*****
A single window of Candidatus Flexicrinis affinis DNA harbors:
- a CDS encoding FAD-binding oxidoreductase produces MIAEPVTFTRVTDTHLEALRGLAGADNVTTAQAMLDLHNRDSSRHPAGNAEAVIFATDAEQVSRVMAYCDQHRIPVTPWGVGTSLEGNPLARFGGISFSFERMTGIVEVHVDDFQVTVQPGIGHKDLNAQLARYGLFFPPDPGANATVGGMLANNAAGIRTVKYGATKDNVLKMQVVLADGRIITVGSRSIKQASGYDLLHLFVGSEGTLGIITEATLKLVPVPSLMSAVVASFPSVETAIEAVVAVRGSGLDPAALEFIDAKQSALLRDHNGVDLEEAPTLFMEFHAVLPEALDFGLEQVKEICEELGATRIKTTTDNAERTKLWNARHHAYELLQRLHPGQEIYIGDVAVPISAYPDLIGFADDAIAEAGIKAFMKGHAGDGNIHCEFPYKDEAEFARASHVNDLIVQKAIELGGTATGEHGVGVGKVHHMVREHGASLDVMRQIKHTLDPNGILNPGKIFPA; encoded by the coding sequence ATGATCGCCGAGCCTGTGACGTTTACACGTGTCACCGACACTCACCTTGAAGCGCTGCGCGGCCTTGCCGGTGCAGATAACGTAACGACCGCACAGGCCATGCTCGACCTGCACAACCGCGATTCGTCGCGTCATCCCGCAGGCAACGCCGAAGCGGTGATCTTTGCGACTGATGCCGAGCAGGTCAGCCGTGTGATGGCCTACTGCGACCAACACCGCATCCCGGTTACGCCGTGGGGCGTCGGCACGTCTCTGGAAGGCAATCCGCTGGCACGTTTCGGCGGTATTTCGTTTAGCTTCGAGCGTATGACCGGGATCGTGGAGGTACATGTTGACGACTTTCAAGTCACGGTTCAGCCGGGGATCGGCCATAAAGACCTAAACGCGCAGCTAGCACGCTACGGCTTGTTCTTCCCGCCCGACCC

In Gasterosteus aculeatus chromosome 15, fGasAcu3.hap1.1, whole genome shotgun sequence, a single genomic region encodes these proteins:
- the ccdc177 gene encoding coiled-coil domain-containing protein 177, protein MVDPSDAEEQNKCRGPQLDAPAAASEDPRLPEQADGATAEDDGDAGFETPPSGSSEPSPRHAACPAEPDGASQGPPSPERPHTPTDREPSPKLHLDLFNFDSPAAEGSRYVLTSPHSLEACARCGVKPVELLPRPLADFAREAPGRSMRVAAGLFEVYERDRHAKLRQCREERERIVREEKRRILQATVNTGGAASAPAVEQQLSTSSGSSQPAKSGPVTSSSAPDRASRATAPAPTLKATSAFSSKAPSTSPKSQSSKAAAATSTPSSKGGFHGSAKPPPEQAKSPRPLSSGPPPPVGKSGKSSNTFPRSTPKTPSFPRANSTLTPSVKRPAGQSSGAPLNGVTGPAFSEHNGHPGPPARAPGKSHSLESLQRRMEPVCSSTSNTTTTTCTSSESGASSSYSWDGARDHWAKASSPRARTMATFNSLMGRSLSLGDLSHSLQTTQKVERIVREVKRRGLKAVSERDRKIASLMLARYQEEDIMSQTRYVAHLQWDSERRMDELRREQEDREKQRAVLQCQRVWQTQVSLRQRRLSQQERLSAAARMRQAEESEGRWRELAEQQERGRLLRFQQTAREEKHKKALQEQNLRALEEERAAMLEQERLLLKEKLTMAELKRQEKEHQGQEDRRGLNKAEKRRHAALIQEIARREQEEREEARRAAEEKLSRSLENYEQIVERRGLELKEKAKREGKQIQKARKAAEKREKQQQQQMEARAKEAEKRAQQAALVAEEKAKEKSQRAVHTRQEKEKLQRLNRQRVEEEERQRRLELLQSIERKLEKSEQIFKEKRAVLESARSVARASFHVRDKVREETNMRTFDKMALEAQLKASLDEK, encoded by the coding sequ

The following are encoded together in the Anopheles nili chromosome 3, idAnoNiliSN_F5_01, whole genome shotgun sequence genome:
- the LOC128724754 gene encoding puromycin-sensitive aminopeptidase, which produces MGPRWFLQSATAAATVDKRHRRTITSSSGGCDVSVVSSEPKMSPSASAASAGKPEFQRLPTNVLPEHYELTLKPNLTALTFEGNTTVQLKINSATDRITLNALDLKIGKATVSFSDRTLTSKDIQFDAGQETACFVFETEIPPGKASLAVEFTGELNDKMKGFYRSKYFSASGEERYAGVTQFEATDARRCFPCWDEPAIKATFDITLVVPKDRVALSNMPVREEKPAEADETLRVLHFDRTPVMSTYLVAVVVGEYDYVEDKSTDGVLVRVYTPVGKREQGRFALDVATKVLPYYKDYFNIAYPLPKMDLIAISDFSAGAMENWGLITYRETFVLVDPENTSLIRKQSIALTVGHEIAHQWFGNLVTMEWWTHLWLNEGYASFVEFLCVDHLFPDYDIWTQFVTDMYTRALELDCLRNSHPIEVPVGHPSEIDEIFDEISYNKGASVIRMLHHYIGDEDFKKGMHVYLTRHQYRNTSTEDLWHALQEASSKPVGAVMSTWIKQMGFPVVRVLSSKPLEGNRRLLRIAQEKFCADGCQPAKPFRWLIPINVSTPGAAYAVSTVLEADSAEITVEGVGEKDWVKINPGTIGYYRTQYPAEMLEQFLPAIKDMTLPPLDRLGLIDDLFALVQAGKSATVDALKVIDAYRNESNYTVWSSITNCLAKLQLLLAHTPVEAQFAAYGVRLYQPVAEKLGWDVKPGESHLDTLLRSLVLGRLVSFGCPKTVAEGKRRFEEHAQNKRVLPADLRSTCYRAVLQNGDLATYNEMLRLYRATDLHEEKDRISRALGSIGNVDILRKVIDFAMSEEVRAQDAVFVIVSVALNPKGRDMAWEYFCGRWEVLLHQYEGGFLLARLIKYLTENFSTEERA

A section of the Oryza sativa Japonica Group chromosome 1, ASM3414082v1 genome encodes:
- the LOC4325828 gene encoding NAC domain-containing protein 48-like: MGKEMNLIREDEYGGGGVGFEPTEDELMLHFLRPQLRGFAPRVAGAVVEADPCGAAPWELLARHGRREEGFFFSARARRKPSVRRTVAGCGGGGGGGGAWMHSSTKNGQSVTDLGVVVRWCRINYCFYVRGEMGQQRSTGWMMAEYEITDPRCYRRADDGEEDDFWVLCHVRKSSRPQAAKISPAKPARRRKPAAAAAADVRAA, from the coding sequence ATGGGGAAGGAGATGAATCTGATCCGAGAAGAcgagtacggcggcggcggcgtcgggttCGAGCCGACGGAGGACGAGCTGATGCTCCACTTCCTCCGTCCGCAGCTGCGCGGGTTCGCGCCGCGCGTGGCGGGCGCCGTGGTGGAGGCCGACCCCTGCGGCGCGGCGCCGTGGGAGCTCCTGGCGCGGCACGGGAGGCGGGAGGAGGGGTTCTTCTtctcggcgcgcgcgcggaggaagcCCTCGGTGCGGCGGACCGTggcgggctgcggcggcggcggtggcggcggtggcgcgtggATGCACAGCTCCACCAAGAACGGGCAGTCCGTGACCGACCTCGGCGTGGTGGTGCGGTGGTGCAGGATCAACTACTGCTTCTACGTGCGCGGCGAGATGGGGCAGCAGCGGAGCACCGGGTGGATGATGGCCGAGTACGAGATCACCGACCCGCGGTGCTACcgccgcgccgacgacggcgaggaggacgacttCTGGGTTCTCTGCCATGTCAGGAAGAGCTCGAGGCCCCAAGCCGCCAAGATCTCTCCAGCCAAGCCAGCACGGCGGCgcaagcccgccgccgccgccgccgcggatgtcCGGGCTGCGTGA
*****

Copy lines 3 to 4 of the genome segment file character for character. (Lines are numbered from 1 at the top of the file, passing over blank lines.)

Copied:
In Gasterosteus aculeatus chromosome 15, fGasAcu3.hap1.1, whole genome shotgun sequence, a single genomic region encodes these proteins:
- the ccdc177 gene encoding coiled-coil domain-containing protein 177, protein MVDPSDAEEQNKCRGPQLDAPAAASEDPRLPEQADGATAEDDGDAGFETPPSGSSEPSPRHAACPAEPDGASQGPPSPERPHTPTDREPSPKLHLDLFNFDSPAAEGSRYVLTSPHSLEACARCGVKPVELLPRPLADFAREAPGRSMRVAAGLFEVYERDRHAKLRQCREERERIVREEKRRILQATVNTGGAASAPAVEQQLSTSSGSSQPAKSGPVTSSSAPDRASRATAPAPTLKATSAFSSKAPSTSPKSQSSKAAAATSTPSSKGGFHGSAKPPPEQAKSPRPLSSGPPPPVGKSGKSSNTFPRSTPKTPSFPRANSTLTPSVKRPAGQSSGAPLNGVTGPAFSEHNGHPGPPARAPGKSHSLESLQRRMEPVCSSTSNTTTTTCTSSESGASSSYSWDGARDHWAKASSPRARTMATFNSLMGRSLSLGDLSHSLQTTQKVERIVREVKRRGLKAVSERDRKIASLMLARYQEEDIMSQTRYVAHLQWDSERRMDELRREQEDREKQRAVLQCQRVWQTQVSLRQRRLSQQERLSAAARMRQAEESEGRWRELAEQQERGRLLRFQQTAREEKHKKALQEQNLRALEEERAAMLEQERLLLKEKLTMAELKRQEKEHQGQEDRRGLNKAEKRRHAALIQEIARREQEEREEARRAAEEKLSRSLENYEQIVERRGLELKEKAKREGKQIQKARKAAEKREKQQQQQMEARAKEAEKRAQQAALVAEEKAKEKSQRAVHTRQEKEKLQRLNRQRVEEEERQRRLELLQSIERKLEKSEQIFKEKRAVLESARSVARASFHVRDKVREETNMRTFDKMALEAQLKASLDEK, encoded by the coding sequ